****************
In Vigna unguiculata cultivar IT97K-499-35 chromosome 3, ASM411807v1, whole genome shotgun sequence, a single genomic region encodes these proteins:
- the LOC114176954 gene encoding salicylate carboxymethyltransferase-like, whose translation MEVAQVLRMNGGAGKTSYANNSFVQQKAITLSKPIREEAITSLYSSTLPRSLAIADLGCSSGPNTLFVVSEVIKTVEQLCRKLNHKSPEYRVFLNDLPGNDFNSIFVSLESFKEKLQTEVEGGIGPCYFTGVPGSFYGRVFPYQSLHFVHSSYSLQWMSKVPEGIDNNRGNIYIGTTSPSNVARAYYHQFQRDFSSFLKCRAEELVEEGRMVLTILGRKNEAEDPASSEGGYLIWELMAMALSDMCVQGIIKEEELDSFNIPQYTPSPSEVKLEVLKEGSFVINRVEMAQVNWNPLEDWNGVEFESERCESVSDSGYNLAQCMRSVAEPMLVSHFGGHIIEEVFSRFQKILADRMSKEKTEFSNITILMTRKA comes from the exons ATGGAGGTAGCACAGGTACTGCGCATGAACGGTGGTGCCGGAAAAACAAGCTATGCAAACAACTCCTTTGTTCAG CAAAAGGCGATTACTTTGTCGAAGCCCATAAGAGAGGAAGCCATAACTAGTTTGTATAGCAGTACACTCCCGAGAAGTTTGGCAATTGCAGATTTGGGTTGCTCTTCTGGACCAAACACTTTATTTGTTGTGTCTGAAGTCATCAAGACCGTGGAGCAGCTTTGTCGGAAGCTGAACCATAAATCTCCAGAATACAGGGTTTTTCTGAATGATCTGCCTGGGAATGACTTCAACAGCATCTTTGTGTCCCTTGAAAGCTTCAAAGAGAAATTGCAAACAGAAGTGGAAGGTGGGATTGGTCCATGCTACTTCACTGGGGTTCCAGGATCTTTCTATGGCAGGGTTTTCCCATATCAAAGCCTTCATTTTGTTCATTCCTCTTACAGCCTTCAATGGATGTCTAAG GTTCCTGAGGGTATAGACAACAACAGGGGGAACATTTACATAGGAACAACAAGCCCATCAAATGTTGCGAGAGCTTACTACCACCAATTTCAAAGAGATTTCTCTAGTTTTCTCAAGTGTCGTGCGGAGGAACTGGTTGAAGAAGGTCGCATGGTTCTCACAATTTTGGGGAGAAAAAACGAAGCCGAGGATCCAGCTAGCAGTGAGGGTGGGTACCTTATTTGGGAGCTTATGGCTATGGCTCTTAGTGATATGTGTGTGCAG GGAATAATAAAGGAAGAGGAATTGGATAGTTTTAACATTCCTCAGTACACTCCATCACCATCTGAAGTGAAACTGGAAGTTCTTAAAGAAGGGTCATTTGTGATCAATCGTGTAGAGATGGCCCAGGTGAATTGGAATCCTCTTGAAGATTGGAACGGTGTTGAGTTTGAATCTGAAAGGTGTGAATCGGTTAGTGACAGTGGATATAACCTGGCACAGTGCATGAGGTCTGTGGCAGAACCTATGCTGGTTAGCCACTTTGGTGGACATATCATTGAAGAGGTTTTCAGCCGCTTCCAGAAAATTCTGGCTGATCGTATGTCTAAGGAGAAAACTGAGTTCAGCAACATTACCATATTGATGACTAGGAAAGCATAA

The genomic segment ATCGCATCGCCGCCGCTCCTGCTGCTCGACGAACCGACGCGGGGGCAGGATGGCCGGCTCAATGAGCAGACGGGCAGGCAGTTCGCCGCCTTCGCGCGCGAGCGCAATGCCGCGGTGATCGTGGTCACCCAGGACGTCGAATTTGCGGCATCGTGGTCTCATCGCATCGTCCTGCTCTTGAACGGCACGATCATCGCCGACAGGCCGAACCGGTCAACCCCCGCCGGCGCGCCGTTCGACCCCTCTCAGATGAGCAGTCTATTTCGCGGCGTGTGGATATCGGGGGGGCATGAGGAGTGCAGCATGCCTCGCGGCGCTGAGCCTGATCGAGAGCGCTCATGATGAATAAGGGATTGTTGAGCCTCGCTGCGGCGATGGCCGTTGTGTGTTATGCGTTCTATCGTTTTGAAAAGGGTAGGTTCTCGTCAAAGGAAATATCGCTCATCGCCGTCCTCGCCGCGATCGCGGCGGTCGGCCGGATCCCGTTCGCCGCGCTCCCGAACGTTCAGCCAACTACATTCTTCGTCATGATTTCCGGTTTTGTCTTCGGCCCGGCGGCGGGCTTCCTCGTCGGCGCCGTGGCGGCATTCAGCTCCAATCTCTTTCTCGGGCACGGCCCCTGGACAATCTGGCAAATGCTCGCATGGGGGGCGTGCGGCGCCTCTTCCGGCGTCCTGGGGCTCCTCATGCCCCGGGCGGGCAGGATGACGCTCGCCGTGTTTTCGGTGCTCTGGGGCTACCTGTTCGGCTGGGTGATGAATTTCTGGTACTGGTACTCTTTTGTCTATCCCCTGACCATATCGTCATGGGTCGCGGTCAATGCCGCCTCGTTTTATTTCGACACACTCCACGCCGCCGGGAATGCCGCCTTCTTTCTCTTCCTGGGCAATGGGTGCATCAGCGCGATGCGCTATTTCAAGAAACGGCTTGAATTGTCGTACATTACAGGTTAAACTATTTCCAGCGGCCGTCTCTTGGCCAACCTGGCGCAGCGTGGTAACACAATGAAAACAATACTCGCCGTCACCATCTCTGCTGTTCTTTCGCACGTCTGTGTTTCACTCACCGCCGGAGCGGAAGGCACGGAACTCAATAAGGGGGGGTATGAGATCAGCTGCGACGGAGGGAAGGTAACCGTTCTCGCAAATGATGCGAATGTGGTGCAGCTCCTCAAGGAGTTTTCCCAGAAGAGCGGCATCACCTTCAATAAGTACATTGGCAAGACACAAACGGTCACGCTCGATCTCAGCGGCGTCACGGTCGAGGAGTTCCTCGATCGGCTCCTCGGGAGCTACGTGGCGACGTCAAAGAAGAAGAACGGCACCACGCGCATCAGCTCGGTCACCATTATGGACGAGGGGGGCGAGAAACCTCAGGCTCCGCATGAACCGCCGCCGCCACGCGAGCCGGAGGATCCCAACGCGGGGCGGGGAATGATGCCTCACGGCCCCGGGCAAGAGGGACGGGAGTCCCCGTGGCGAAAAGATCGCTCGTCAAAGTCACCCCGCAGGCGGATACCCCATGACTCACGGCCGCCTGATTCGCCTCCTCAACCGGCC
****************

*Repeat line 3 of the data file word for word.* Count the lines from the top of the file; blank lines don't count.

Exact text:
The genomic segment ATCGCATCGCCGCCGCTCCTGCTGCTCGACGAACCGACGCGGGGGCAGGATGGCCGGCTCAATGAGCAGACGGGCAGGCAGTTCGCCGCCTTCGCGCGCGAGCGCAATGCCGCGGTGATCGTGGTCACCCAGGACGTCGAATTTGCGGCATCGTGGTCTCATCGCATCGTCCTGCTCTTGAACGGCACGATCATCGCCGACAGGCCGAACCGGTCAACCCCCGCCGGCGCGCCGTTCGACCCCTCTCAGATGAGCAGTCTATTTCGCGGCGTGTGGATATCGGGGGGGCATGAGGAGTGCAGCATGCCTCGCGGCGCTGAGCCTGATCGAGAGCGCTCATGATGAATAAGGGATTGTTGAGCCTCGCTGCGGCGATGGCCGTTGTGTGTTATGCGTTCTATCGTTTTGAAAAGGGTAGGTTCTCGTCAAAGGAAATATCGCTCATCGCCGTCCTCGCCGCGATCGCGGCGGTCGGCCGGATCCCGTTCGCCGCGCTCCCGAACGTTCAGCCAACTACATTCTTCGTCATGATTTCCGGTTTTGTCTTCGGCCCGGCGGCGGGCTTCCTCGTCGGCGCCGTGGCGGCATTCAGCTCCAATCTCTTTCTCGGGCACGGCCCCTGGACAATCTGGCAAATGCTCGCATGGGGGGCGTGCGGCGCCTCTTCCGGCGTCCTGGGGCTCCTCATGCCCCGGGCGGGCAGGATGACGCTCGCCGTGTTTTCGGTGCTCTGGGGCTACCTGTTCGGCTGGGTGATGAATTTCTGGTACTGGTACTCTTTTGTCTATCCCCTGACCATATCGTCATGGGTCGCGGTCAATGCCGCCTCGTTTTATTTCGACACACTCCACGCCGCCGGGAATGCCGCCTTCTTTCTCTTCCTGGGCAATGGGTGCATCAGCGCGATGCGCTATTTCAAGAAACGGCTTGAATTGTCGTACATTACAGGTTAAACTATTTCCAGCGGCCGTCTCTTGGCCAACCTGGCGCAGCGTGGTAACACAATGAAAACAATACTCGCCGTCACCATCTCTGCTGTTCTTTCGCACGTCTGTGTTTCACTCACCGCCGGAGCGGAAGGCACGGAACTCAATAAGGGGGGGTATGAGATCAGCTGCGACGGAGGGAAGGTAACCGTTCTCGCAAATGATGCGAATGTGGTGCAGCTCCTCAAGGAGTTTTCCCAGAAGAGCGGCATCACCTTCAATAAGTACATTGGCAAGACACAAACGGTCACGCTCGATCTCAGCGGCGTCACGGTCGAGGAGTTCCTCGATCGGCTCCTCGGGAGCTACGTGGCGACGTCAAAGAAGAAGAACGGCACCACGCGCATCAGCTCGGTCACCATTATGGACGAGGGGGGCGAGAAACCTCAGGCTCCGCATGAACCGCCGCCGCCACGCGAGCCGGAGGATCCCAACGCGGGGCGGGGAATGATGCCTCACGGCCCCGGGCAAGAGGGACGGGAGTCCCCGTGGCGAAAAGATCGCTCGTCAAAGTCACCCCGCAGGCGGATACCCCATGACTCACGGCCGCCTGATTCGCCTCCTCAACCGGCC